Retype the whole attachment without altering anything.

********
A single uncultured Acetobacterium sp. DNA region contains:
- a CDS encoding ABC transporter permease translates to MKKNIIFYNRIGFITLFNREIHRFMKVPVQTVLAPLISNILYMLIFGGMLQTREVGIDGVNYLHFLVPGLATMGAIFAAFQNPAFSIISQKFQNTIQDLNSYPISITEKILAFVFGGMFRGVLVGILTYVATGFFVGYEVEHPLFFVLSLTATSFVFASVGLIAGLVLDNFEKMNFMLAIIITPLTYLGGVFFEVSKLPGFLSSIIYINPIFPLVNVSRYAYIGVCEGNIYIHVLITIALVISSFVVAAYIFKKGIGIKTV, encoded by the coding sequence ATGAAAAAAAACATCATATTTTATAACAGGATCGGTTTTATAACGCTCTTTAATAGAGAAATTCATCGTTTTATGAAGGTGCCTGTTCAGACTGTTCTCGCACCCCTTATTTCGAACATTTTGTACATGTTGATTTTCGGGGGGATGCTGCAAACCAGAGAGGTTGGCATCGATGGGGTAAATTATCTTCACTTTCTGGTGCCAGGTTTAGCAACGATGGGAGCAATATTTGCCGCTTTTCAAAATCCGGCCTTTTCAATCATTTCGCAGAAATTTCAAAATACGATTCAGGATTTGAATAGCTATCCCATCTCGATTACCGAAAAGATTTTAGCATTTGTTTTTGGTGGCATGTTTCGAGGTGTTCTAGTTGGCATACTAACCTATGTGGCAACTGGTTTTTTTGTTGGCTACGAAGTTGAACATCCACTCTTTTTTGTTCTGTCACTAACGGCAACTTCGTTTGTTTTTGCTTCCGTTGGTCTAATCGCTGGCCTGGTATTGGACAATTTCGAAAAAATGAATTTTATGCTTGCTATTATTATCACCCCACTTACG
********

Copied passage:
A single uncultured Acetobacterium sp. DNA region contains:
- a CDS encoding ABC transporter permease translates to MKKNIIFYNRIGFITLFNREIHRFMKVPVQTVLAPLISNILYMLIFGGMLQTREVGIDGVNYLHFLVPGLATMGAIFAAFQNPAFSIISQKFQNTIQDLNSYPISITEKILAFVFGGMFRGVLVGILTYVATGFFVGYEVEHPLFFVLSLTATSFVFASVGLIAGLVLDNFEKMNFMLAIIITPLTYLGGVFFEVSKLPGFLSSIIYINPIFPLVNVSRYAYIGVCEGNIYIHVLITIALVISSFVVAAYIFKKGIGIKTV, encoded by the coding sequence ATGAAAAAAAACATCATATTTTATAACAGGATCGGTTTTATAACGCTCTTTAATAGAGAAATTCATCGTTTTATGAAGGTGCCTGTTCAGACTGTTCTCGCACCCCTTATTTCGAACATTTTGTACATGTTGATTTTCGGGGGGATGCTGCAAACCAGAGAGGTTGGCATCGATGGGGTAAATTATCTTCACTTTCTGGTGCCAGGTTTAGCAACGATGGGAGCAATATTTGCCGCTTTTCAAAATCCGGCCTTTTCAATCATTTCGCAGAAATTTCAAAATACGATTCAGGATTTGAATAGCTATCCCATCTCGATTACCGAAAAGATTTTAGCATTTGTTTTTGGTGGCATGTTTCGAGGTGTTCTAGTTGGCATACTAACCTATGTGGCAACTGGTTTTTTTGTTGGCTACGAAGTTGAACATCCACTCTTTTTTGTTCTGTCACTAACGGCAACTTCGTTTGTTTTTGCTTCCGTTGGTCTAATCGCTGGCCTGGTATTGGACAATTTCGAAAAAATGAATTTTATGCTTGCTATTATTATCACCCCACTTACG